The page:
Source: Power Electronics news
Bill Schweber | Mar 29, 2018. Sensing current by measuring voltage across a resistor is simple and elegant, but issues arise with the electrical interface, sizing and selection, and thermal/mechanical considerations.
Measuring dynamic current flow has always been an important parameter for managing system performance, and doing so has become even more so with the proliferation of smarter management functions for devices and systems. The most-common way to accurately make this measurement is by using a sense resistor of known value inserted in series with the load, then measuring the IR voltage drop across this resistor. By applying Ohm’s law, determination of the current flow is simple—or at least that’s how it seems.
While using a resistor is an effective and direct basis for such sensing, it also has many design issues and subtleties despite its clarity. These span the electrical interface, resistor sizing and selection, and many mechanical considerations:
The Electrical Interface
Do you go with high-side or low-side sensing? In low-side sensing, the resistor is placed between the load and “ground” (or, in many cases, circuit “common”) (Fig. 1), which enables the voltage-sensing circuit to also be connected directly to ground. While components in this topology aren’t subject to any high-voltage issues, it’s often undesirable and even unacceptable, for two reasons.
1. Low-side sensing places the resistor between the load and common; it simplifies the interface to the voltage-reading analog front end but brings problems with load integrity and control.
First, doing so means the load itself isn’t grounded, which is impractical for mechanical reasons in many installations. For example, having an ungrounded starter motor in a car and insulating it from the chassis is a design and mounting challenge. It also mandates the need for a return wire that can carry the load current back to the source, rather than using the chassis. Second, even if wiring and mounting aren’t considerations, placing any resistance between the load and ground (common) negatively affects the control-loop dynamics and control.
2. High-side sensing is the more commonly used approach, despite the fact that it brings new issues of common-mode voltage.
The solution is to use high-side sensing, with the resistor instead placed between the power rail and the load (Fig. 2). This eliminates the problems created by ungrounding the load, but a new issue arises. The circuitry that senses the voltage across that resistor now can’t be grounded, which means a differential or instrumentation amplifier is used. This amplifier must have a common-mode voltage (CMV) rating that’s higher than the rail voltage. In general, if the rail voltage is higher than the CMV rating of standard ICs (typically, about 100 V), then more complicated approaches to providing this interface are needed.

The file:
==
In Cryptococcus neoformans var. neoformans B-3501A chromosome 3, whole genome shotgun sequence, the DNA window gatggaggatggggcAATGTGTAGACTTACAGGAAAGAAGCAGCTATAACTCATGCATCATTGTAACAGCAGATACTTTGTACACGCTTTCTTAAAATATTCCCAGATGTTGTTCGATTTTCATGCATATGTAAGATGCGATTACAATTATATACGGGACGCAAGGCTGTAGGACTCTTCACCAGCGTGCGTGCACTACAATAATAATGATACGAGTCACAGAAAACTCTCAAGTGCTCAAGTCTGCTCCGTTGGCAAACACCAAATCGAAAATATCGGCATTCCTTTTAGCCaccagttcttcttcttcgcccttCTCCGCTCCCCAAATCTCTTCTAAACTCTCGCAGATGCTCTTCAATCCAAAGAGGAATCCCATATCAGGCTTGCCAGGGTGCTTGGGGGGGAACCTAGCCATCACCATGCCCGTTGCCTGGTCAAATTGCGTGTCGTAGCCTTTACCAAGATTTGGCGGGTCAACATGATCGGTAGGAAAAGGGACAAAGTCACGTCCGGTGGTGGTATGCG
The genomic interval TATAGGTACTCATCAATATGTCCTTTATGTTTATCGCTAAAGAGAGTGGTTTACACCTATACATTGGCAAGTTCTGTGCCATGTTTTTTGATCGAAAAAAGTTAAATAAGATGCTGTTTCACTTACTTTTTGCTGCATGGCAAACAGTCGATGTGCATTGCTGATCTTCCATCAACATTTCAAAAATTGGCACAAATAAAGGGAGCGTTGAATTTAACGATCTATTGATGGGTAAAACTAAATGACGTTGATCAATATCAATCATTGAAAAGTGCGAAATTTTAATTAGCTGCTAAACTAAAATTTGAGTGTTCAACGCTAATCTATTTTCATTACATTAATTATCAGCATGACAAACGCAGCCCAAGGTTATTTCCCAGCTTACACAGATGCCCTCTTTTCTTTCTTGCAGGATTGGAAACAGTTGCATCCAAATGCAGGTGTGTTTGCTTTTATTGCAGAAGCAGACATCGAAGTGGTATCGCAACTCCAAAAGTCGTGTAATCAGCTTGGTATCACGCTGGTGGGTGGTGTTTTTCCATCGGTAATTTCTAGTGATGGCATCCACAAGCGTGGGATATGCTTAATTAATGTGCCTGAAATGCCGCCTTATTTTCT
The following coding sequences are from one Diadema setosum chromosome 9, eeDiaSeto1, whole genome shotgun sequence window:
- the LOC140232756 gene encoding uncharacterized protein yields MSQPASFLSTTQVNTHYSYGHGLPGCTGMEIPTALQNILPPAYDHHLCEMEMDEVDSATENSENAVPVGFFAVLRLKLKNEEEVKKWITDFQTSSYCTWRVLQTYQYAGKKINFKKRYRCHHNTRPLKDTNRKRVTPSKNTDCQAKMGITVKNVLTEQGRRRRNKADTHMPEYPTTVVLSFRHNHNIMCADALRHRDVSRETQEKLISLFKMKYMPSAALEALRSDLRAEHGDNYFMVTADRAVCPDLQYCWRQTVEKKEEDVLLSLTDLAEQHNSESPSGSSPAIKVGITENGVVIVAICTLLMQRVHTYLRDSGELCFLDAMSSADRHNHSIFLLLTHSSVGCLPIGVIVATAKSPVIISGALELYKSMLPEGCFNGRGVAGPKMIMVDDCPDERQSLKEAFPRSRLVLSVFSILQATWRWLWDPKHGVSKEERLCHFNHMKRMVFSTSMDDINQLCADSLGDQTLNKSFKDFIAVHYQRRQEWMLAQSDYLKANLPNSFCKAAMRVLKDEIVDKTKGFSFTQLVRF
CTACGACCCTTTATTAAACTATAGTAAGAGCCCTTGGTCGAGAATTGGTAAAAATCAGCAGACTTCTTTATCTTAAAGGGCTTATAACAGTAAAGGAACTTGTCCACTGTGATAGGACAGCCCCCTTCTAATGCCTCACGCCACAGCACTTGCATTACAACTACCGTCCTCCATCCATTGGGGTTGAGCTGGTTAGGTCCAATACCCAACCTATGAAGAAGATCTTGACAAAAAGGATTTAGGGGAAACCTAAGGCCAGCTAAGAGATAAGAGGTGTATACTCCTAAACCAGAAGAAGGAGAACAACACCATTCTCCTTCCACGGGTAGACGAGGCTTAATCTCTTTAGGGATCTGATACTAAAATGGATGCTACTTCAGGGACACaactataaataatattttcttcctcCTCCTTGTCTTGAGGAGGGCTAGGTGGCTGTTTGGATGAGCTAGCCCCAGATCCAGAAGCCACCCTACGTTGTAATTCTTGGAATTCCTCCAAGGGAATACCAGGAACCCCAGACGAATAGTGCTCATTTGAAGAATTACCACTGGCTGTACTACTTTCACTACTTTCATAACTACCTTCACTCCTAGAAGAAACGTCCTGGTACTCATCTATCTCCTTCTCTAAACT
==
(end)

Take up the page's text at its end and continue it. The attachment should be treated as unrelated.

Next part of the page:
An alternate approach is to use interface circuitry that includes galvanic isolation between the sensing amplifier input and output (Fig. 3). This means no ohmic path exists between the two analog sections—it appears like a non-isolated amplifier, except for the internal isolation.
3. Galvanic isolation can be achieved in several ways. Regardless of approach used, the result is signal information is passed across a barrier without any ohmic path between input and output.
The approach brings other beneficial features as well: It greatly improves system performance by eliminating ground loops and associated issues; simplifies subsequent circuitry, and eases or eliminates safety-related layout and wiring requirements on clearance and creepage; adds an electrical safety barrier between the high voltage and the rest of the system; and is mandated by safety and regulatory standards in many applications.
Isolation can be implemented using an all-analog isolation amplifier; alternatively, a subcircuit comprised of a non-isolated amplifier followed by an analog-to-digital converter and isolator (which may use optical, capacitive, magnetic principles), all operating from an isolated power supply that’s independent of the main supply, can be used (Fig. 4). Regardless of the isolation solution selected, the voltage-sensing circuit for higher rail voltages can become complicated with respect to BOM and layout, but there often is no other practical option.
4. Isolation is sometimes implemented in the digital domain using an isolated front end (amplifier, ADC, isolator) and an isolated power supply. This AD7401A places all of the needed functions in a single package. (Courtesy of Analog Devices Inc.)
Resistor Sizing and Selection
Ideally, the sensing resistor value should be relatively large so that the resultant voltage drop will also be large, thus minimizing effects of circuit and system noise on the sensed voltage, as well as maximizing its dynamic range. However, a larger value at a given current also means there is less voltage—and thus less available power—for the load due to IR drop, as well as I2R resistor self-heating, wasted power, and added thermal load. It’s clearly a tradeoff and compromise situation.